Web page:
As the Slutwalk movement has spread internationally, it has increasingly come under fire from a broad range of communities. What started as a simple idea has been criticised for being exclusive, “white supremacist” and an insult to the victims and survivors of sexual assault.

The movement started in Toronto after a law-enforcement officer told a group of Canadian college students that women should avoid dressing like sluts in order not to be victimised. The statement is an example of one of the world’s most prolific and destructive rape myths: slut-shaming. Slut-shaming invariably leads to victim-blaming, where victims are blamed for not following society’s rules about “how to avoid being raped”. Slut-shaming is not specific to any one colour, creed or class of people. Slut-shaming is not limited to “unsafe” spaces — it happens in schools, hospitals, police stations, churches and courtrooms. It happens in homes. It happens in bedrooms.

Slut-shaming happens when an 11-year-old girl is allegedly gang raped by 18 men and boys, and the New York Times writes that the girl “dressed older than her age, wearing makeup and fashions more appropriate to a woman in her 20s”. writer Mary Elizabeth Williams responds: “No one who has ever been sexually assaulted, and certainly none who has ever been sexually assaulted in such a sustained and inhumane way, deserves to have her makeup or clothing brought into the conversation, regardless of her age.” It is absolutely absurd to think that an 11-year-old girl could, firstly, understand what it is to behave like a slut and acted like one, and secondly, that her perceived “slutty” behaviour could in any way excuse or mitigate the brutal gang rape of any person.

Slut-shaming and rape myths happen when the crime at hand comes secondary to curiosity over what the victim must have done to provoke the attack.“Rape is a violent crime of control, a crime of power, not sex,” writes Zama Ndlovu. She adds: “The victim’s attire has nothing to do with the crime itself. When a man (or woman) decides to rape, it has nothing to do with the victim and everything to do with the rapist.”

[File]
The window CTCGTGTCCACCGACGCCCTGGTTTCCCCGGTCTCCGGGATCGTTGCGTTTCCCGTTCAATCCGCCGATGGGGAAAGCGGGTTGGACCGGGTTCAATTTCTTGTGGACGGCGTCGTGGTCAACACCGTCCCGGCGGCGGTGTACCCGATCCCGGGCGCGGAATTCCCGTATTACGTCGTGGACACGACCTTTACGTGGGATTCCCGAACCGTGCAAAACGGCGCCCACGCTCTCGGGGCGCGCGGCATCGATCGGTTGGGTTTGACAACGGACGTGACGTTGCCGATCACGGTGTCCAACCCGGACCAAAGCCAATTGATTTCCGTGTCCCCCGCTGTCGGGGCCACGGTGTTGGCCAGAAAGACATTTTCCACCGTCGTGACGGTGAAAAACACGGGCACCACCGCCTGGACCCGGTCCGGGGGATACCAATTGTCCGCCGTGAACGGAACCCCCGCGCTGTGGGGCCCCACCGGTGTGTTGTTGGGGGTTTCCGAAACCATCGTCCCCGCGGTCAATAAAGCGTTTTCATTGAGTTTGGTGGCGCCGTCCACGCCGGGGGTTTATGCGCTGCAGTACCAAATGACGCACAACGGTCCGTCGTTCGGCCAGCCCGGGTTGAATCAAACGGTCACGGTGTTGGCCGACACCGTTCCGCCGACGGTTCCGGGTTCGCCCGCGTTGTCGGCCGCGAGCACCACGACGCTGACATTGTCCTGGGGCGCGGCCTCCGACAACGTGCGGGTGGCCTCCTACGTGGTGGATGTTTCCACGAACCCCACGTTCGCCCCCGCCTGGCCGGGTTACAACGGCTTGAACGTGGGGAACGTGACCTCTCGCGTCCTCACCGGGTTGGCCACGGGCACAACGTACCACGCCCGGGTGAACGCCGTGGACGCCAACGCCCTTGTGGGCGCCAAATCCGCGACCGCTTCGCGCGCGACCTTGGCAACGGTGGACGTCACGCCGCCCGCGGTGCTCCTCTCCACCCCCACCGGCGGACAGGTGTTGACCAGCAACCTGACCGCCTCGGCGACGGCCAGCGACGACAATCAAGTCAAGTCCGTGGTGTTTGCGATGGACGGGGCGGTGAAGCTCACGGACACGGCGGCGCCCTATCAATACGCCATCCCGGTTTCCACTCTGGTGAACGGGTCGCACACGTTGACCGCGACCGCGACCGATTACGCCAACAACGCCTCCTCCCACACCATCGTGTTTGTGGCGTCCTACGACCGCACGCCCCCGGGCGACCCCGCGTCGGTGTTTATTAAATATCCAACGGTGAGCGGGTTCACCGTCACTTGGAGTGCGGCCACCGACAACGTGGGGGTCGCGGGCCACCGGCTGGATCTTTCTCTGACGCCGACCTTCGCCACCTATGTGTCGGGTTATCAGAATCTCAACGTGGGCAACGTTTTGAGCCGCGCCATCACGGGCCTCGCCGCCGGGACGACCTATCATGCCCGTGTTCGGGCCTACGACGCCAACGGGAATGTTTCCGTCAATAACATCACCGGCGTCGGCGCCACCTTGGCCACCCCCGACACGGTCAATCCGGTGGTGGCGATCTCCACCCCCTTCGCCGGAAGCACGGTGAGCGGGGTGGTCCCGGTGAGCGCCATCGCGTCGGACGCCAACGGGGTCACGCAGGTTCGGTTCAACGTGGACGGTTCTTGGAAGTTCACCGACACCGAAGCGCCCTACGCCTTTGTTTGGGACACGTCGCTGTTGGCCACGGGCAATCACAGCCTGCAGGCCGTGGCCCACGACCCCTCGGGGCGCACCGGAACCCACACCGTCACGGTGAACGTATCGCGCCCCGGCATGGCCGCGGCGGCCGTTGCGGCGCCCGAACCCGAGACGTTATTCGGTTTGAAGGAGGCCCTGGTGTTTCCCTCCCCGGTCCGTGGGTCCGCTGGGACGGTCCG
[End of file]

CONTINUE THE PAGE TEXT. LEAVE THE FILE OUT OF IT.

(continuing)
Slutwalk Grahamstown emphasises that women are not only oppressed and discriminated against for their choice of wearing “too little” or for being sexually liberated — women are routinely persecuted for a perceived lack of sexual availability too. This is realised through the use of words like “prude” or “snob”. AV Flox for argues that, when people turn to victim-blaming, “Slut-shaming is only half of the equation. To complete the tactics for control, you also need prude-shaming”. Women are assaulted on both ends of a false virgin-whore/slut-snob dichotomy. And, crucially, “anyone who plays the game will lose. That’s how rigged games work,” writes American feminist Sady Doyle for

In a game rigged against us, and as women and girl-children in South Africa, we need and implore women from a variety of social positions to come together, with Slutwalk as a vehicle, to drive this project against rape and rape myths. Slutwalk Grahamstown aims to engage with our community about the widespread and destructive power of rape myths. We hope to start a conversation — a “Dialogue on Foot” — about how rape myths affect women in different places and spaces around the world, but also in South Africa specifically.

Yet the movement’s relevance in South Africa has been repeatedly questioned. And considering our stated goal for Slutwalk Grahamstown, we contend that not only is Slutwalk relevant in South Africa but, as a vehicle for conversation and engagement around rape and rape myths, Slutwalk is desperately needed.

We needed Slutwalk when South African high court judges ruled that, because a woman “joined [her husband] in bed clad in panties and a nightdress”, she should’ve expected her husband to be aroused, and she should’ve expected to have sex with him. And because her husband used “minimum force” when he attempted to rape her, the judges sentenced the man to a wholly suspended five-year prison sentence for attempted rape.

We needed Slutwalk when Jacob Zuma argued during his rape trial that he had been obliged to have sexual intercourse with his accuser because she was sexually aroused. And when Zuma went on to argue that his accuser had given him sexual signals when she wore a knee length skirt and no underwear under her kanga (or sarong), and thus he believed she signalled her consent, we needed Slutwalk again. The use of this deplorable and baseless rape myth, both by government officials and at taxi ranks, resulted in “My Short Skirt” marches around South Africa — marches which, like Slutwalk Grahamstown, aim to combat rape and rape myths.

And when the mother of a murdered 14-year-old girl, an apparent victim of the Gauteng-based “Sunday Rapist”, says she wants to meet her daughter’s killer so that “I can ask him … whether she [her daughter] had said or done something nasty to him to deserve to be killed” we desperately need Slutwalk.